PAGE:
Blood Pressure Monitor Chicago IL

By Bill Gottlieb Fred Wilson*, a 53-year-old construction worker and heavy-equipment operator, could handle a backhoe or bulldozer with nonchalant ease. But the heart beating inside his chest couldn't handle his blood. Wilson was among the millions of Americans who have high blood pressure. His arterial pipes had become narrowed, forcing his heart to generate extra pressure to pump blood through...

Sunil Lulla, MD
(630) 852-0230
4121 Fairview Ave
Downers Grove, IL
Business
Midwest Cardiac Consultants
Specialties
Cardiology

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Albert Paul L Knott Jr, MD
(312) 939-2667
800 S Wells St Apt 532
Chicago, IL
Specialties
Cardiology
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Male
Education
Medical School: Umdnj-New Jersey Med Sch, Newark Nj 07103
Graduation Year: 1960

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Steven Michael Pogwizd, MD
(312) 996-6730
135 S La Salle St Dept 3449
Chicago, IL
Specialties
Cardiology
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Male
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Medical School: Washington Univ Sch Of Med, St Louis Mo 63110
Graduation Year: 1981

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Xinge Hu, MD
1400 W Fillmore St
Chicago, IL
Specialties
Cardiology
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Female
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Medical School: Zhejiiang Med Univ, Hangzhou, Zhejiang, China
Graduation Year: 1996

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Sean Halleran, MD
1653 W Congress Pkwy
Chicago, IL
Specialties
Cardiology
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Male
Education
Graduation Year: 2007

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Sharat Loul, DO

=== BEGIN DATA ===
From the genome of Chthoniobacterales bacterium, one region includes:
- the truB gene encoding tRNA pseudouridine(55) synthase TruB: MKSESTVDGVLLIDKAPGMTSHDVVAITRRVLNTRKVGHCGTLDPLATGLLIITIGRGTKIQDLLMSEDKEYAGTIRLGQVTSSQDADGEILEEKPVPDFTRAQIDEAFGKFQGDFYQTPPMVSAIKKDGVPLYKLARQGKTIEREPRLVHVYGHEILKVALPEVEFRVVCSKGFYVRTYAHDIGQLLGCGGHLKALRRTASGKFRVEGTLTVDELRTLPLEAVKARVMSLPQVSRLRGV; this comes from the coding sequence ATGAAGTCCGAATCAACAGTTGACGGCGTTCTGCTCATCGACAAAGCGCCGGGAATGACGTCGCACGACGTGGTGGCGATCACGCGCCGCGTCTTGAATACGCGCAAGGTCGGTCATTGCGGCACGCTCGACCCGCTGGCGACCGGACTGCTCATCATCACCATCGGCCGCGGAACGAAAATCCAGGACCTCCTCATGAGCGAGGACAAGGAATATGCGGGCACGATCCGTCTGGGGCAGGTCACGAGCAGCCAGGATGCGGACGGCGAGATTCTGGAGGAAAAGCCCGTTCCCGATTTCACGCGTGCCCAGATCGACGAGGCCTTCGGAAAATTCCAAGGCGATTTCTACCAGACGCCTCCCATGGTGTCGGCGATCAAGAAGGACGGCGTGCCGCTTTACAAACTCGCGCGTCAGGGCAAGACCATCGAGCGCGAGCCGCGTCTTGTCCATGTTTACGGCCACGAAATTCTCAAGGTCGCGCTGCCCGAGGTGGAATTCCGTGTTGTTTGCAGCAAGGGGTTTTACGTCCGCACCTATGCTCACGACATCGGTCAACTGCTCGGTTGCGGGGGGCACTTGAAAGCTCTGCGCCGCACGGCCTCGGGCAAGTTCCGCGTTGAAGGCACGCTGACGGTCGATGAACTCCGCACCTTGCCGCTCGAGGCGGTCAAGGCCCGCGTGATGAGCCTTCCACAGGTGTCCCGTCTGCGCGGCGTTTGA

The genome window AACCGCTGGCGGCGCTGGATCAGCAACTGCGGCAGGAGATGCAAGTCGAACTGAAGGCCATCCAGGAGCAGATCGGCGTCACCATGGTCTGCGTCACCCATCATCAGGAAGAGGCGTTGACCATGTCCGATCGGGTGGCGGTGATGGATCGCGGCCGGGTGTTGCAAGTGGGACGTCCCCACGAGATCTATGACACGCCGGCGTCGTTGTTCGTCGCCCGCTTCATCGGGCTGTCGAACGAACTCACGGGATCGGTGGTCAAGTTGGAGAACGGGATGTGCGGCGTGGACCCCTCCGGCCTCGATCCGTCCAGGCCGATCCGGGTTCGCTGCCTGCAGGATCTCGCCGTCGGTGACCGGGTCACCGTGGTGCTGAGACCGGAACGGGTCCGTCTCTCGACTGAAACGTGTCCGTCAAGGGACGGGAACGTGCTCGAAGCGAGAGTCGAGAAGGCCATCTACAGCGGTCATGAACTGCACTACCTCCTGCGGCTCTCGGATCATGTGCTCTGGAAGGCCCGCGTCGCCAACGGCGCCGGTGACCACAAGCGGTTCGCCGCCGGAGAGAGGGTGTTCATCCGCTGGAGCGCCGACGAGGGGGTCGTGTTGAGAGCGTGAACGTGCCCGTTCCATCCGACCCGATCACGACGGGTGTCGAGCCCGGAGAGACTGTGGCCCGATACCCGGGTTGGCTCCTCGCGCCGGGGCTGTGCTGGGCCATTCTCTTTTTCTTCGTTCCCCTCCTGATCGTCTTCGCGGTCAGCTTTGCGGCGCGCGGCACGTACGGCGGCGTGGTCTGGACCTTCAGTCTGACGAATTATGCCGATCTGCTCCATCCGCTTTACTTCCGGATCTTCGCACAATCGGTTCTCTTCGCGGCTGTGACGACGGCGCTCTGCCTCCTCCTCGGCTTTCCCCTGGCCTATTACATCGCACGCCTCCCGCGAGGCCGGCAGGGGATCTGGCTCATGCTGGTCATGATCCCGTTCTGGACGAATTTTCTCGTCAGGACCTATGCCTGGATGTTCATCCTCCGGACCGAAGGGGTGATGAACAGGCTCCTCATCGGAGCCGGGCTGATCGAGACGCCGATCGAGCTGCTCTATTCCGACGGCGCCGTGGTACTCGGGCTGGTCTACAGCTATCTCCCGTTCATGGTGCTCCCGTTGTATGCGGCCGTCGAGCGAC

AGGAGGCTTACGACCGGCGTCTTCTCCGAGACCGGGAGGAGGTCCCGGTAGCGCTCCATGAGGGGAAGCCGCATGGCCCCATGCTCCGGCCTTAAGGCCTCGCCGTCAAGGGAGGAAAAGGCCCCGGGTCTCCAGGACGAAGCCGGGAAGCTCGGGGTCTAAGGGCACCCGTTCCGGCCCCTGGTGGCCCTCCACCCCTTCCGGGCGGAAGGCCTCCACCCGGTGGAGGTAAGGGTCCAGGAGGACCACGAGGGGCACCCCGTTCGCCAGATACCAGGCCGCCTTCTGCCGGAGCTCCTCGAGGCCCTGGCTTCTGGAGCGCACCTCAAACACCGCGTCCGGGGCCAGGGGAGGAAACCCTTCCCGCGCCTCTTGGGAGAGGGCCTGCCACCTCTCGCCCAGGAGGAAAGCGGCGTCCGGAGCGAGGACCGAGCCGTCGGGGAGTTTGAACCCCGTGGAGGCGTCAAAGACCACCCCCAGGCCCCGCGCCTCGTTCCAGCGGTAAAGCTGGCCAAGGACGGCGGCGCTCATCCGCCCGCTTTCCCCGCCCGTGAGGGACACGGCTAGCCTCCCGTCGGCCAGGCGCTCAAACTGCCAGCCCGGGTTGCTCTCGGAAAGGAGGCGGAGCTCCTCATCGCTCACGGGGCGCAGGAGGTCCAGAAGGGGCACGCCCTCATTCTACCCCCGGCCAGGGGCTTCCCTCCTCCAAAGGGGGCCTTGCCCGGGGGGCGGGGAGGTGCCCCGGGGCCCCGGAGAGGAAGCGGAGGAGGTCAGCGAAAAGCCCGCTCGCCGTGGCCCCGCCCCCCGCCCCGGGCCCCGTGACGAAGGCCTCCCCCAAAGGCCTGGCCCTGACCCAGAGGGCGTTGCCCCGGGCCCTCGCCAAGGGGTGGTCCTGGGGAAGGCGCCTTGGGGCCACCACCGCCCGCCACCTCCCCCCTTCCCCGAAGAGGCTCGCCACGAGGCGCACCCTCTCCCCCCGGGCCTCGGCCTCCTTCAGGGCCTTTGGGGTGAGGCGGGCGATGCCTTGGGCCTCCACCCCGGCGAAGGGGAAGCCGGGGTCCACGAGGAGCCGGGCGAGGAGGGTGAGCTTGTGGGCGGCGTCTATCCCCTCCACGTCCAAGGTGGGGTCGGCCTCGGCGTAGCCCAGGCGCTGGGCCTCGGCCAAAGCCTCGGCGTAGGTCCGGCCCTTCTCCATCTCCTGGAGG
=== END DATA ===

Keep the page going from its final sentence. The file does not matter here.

700 W Van Buren St Apt 1206W
Chicago, IL
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Cardiology
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Graduation Year: 2007

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Leo Merrill Henikoff, MD
(312) 563-2914
1437 W Lexington St
Chicago, IL
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Cardiology, Pediatrics
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Male
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Medical School: Univ Of Il Coll Of Med, Chicago Il 60680
Graduation Year: 1963

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Jose L Velazquez, MD
(773) 257-6452
700 W Van Buren St Apt 707
Chicago, IL
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Cardiology
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Male
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Graduation Year: 2007

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Preeti Kansal, MD
1653 W Congress Pkwy
Chicago, IL
Specialties
Cardiology
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Female
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Medical School: Univ Of South Al Coll Of Med, Mobile Al 36688
Graduation Year: 1998

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Victor Manuel Pelaez, MD
312-333-4292 pgr
1901 W Harrison St
Chicago, IL
Specialties
Cardiology
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Male
Education